The Get Out Guide features all the events to get you out and around Minneapolis
In recent years, Valentine’s Day has become about more than a box of chocolates or a romantic dinner. Grab your sweetie (or BFF) and check out these heartwarming — and heart-racing — experiences.
Victorian Poetry Slam
The historic James J. Hill House’s elegant drawing room serves as an all-too-appropriate setting for this long-running Valentine’s event. It features a trio of actors dressed in 1890s evening wear performing a wide range of funny, romantic and stirring Victorian-era poems by the likes of Dickinson, Poe, Longfellow and Browning — plus a few about lumber baron, James J. Hill, himself.
When: Wednesday, Feb. 14, 7 p.m.–8 p.m
Where: James J. Hill House, 240 Summit Ave., St. Paul
Cost: $12 (discounts available)
“Couple Fight: Best of”
The best-selling show of the 2017 Minnesota Fringe Festival is bringing a compilation of their best bickerings to the Bryant-Lake Bowl stage. Watch real couples and pairs of friends and family reenact their dumbest fights — because nothing is more romantic than making up after a spat. Pro tip: Mondays are Cheap Date Night at the Bowl, when $28 a couple gets you two entrees, a bottle of wine or two tap beers and a round of bowling from 6 p.m. to midnight.
When: Monday, Feb. 12 and Wednesday, Feb. 14, 7:30 p.m.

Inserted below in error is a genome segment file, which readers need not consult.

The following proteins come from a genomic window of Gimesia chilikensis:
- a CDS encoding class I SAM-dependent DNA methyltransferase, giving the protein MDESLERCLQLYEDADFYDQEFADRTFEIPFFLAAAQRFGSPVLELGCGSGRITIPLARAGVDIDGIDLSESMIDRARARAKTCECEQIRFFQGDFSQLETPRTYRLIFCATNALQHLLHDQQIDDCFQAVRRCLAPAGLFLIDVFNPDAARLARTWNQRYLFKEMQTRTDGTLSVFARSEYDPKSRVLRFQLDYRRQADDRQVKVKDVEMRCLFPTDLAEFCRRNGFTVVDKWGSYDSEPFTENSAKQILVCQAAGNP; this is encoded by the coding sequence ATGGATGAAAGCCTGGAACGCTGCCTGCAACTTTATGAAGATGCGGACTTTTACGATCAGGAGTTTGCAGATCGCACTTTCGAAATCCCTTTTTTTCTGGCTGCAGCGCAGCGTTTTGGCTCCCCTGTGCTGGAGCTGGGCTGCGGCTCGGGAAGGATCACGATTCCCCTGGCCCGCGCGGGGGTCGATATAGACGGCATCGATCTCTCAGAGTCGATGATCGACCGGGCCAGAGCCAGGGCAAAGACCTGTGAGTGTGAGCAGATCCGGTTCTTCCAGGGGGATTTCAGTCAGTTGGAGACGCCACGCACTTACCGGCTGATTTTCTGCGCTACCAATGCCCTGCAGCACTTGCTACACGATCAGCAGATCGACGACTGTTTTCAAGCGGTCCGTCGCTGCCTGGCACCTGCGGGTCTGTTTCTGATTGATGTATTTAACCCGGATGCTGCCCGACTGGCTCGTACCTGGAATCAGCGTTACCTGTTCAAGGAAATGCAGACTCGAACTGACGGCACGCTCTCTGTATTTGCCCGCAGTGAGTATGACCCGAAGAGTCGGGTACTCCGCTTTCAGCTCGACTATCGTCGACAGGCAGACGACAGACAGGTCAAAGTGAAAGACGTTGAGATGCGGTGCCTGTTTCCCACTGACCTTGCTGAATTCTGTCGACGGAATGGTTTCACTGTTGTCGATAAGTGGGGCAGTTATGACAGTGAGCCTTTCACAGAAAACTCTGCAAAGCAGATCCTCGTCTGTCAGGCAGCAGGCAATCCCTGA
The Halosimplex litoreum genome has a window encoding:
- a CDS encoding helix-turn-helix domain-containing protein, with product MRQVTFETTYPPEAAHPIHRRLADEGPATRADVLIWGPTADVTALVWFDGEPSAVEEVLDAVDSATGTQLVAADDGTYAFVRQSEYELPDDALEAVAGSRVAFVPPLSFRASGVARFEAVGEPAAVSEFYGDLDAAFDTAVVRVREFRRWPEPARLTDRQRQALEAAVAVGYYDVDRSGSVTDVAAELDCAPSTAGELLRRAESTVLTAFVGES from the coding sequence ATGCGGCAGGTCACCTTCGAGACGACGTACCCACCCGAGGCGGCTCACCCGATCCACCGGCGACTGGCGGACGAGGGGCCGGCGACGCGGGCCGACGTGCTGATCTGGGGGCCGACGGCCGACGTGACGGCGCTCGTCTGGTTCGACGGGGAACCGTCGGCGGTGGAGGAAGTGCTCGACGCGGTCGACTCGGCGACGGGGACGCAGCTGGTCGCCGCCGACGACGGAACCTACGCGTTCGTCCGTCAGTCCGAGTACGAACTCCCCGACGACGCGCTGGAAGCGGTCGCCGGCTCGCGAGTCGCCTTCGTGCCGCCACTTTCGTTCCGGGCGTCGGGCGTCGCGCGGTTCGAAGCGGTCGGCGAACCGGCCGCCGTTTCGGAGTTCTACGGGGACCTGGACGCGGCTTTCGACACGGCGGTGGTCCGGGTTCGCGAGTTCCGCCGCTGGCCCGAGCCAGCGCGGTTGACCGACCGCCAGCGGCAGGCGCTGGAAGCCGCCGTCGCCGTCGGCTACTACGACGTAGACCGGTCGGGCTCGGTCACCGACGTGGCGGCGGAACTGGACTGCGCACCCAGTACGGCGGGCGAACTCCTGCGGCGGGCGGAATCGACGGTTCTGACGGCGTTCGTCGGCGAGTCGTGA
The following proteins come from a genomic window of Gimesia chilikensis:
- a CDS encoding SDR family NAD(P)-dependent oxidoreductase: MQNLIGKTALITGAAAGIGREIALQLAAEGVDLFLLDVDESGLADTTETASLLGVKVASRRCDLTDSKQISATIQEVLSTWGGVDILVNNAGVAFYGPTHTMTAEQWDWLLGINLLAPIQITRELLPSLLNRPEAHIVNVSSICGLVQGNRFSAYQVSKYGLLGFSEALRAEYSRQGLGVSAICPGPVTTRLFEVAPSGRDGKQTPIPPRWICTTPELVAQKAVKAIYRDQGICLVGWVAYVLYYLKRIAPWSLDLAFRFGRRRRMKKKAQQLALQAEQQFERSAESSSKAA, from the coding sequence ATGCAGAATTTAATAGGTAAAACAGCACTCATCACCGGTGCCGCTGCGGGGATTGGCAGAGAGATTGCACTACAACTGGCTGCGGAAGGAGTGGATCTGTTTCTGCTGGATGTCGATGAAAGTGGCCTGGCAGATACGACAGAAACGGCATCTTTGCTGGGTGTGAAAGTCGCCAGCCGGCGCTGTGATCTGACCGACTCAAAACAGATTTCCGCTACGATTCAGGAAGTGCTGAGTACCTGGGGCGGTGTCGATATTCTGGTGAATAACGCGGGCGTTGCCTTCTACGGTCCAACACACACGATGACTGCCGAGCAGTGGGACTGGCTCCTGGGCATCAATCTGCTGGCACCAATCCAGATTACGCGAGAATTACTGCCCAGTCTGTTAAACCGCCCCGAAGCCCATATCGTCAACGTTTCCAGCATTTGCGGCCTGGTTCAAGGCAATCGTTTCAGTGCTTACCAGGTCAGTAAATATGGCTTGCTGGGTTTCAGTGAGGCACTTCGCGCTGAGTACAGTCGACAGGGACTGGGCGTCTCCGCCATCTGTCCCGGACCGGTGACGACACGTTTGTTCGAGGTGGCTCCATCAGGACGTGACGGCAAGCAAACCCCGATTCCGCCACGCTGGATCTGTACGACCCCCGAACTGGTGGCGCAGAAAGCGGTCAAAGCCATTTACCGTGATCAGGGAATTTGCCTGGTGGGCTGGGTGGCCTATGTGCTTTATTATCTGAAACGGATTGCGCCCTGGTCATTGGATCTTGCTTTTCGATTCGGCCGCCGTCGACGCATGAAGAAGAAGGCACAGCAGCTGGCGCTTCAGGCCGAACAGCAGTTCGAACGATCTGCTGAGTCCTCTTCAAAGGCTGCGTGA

Where: Bryant-Lake Bowl, 810 W. Lake St.
‘The Love Show’
Minnesota author, playwright and storyteller Kevin Kling is known for his heartfelt, witty tales on NPR’s “All Things Considered.” His annual Valentine’s show blends musical performance, songs and storytelling for romantics and cynics alike, inspired by ’80s camp-classic TV show, “The Love Boat.”
When: Wednesday, Feb. 14 at 7 p.m.
Where: The O’Shaughnessy, 2004 Randolph Ave., St. Paul
‘Cabarave: Love Languages’
“Cabarave” is a blend of burlesque, aerial arts, live music and dancing, broken into five sets that each represent a different love language. It stars Minneapolis burlesque starlets Elektra Cute and Nadine DuBois along with the sassy and sweet aerialist duet, Kitson Sass and Pistol Prudence.
When: Feb. 14–17 at 8 p.m.
Where: The Lab Theater, 700 N. 1st. St.
Valentine’s Hot Metal Pour
Heat up your Valentine’s Day with this unconventional Valentine’s event. Each winter, the Franconia Sculpture Park hosts an outdoor hot metal pour featuring local metal artists. Join in the fun and create your own cast iron sculpture at a series of workshops leading up to the event (Feb. 10 and 11, $30–$75 registration).
When: Saturday, Feb. 17, noon–5 p.m.
Where: Franconia Sculpture Park, 29836 St. Croix Trail, Shafer
‘Carolyn Swiszcz: New Suburban Mysteries’